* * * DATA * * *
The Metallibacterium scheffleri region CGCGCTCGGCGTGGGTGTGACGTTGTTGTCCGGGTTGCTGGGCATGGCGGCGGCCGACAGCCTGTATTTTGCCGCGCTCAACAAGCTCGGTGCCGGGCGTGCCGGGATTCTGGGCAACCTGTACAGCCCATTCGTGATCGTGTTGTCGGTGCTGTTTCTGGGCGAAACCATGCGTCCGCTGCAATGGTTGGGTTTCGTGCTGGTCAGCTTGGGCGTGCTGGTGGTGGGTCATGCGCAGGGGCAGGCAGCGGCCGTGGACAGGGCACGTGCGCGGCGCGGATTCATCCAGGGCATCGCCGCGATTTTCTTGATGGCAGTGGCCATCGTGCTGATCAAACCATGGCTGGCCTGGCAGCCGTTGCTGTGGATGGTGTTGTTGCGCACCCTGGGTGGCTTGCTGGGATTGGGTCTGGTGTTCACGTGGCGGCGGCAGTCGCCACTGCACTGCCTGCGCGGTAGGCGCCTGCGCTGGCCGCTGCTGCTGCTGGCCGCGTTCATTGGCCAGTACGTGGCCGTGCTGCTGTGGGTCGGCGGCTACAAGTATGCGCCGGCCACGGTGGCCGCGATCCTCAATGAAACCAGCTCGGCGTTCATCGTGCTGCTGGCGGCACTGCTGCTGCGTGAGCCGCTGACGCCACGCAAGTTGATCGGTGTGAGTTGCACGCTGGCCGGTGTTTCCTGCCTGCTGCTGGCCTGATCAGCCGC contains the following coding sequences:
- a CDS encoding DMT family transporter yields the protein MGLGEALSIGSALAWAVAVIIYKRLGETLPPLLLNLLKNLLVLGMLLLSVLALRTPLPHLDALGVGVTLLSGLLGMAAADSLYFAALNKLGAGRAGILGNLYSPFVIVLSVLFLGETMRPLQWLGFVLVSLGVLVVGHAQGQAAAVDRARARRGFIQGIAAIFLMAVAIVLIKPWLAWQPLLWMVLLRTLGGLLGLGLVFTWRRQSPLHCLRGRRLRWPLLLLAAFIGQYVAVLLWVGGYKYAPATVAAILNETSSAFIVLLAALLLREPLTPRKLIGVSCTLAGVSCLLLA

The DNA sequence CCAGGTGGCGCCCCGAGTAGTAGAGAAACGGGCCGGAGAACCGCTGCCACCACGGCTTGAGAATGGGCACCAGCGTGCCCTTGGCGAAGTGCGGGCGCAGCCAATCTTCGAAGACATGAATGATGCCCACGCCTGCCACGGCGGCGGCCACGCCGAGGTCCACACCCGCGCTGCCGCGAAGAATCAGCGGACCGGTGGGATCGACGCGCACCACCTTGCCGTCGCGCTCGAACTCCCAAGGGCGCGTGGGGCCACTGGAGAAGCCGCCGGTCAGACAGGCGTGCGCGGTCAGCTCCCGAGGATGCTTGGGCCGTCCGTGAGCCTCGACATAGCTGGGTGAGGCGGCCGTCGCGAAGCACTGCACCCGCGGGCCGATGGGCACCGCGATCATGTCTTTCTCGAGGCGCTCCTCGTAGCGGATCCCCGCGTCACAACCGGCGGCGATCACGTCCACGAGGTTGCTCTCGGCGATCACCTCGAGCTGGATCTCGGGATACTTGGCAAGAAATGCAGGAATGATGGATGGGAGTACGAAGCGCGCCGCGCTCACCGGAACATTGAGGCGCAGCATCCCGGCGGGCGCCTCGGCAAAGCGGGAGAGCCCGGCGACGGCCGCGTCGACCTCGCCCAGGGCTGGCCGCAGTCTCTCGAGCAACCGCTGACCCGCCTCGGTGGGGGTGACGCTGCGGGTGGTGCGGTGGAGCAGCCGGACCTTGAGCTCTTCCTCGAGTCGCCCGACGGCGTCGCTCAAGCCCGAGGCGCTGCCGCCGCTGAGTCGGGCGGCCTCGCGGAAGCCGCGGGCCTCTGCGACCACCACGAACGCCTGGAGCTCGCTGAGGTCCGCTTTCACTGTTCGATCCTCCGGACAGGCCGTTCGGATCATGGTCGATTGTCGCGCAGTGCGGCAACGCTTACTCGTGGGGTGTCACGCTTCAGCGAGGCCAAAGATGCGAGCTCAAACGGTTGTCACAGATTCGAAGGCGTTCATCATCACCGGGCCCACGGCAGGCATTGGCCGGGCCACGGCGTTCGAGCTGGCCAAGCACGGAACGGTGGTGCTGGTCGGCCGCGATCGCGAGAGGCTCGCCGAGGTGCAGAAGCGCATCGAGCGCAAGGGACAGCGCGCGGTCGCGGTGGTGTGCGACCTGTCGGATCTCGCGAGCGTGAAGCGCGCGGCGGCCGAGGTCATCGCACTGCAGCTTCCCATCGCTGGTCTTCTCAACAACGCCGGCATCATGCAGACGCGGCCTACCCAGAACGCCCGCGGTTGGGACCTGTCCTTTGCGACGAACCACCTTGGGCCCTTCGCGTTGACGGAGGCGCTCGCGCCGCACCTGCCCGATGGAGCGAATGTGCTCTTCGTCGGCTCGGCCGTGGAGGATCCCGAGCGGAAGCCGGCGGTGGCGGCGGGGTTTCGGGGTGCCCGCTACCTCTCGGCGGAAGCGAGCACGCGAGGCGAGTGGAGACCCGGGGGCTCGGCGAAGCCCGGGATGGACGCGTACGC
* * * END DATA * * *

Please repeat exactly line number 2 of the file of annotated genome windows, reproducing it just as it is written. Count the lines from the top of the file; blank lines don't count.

- a CDS encoding DMT family transporter yields the protein MGLGEALSIGSALAWAVAVIIYKRLGETLPPLLLNLLKNLLVLGMLLLSVLALRTPLPHLDALGVGVTLLSGLLGMAAADSLYFAALNKLGAGRAGILGNLYSPFVIVLSVLFLGETMRPLQWLGFVLVSLGVLVVGHAQGQAAAVDRARARRGFIQGIAAIFLMAVAIVLIKPWLAWQPLLWMVLLRTLGGLLGLGLVFTWRRQSPLHCLRGRRLRWPLLLLAAFIGQYVAVLLWVGGYKYAPATVAAILNETSSAFIVLLAALLLREPLTPRKLIGVSCTLAGVSCLLLA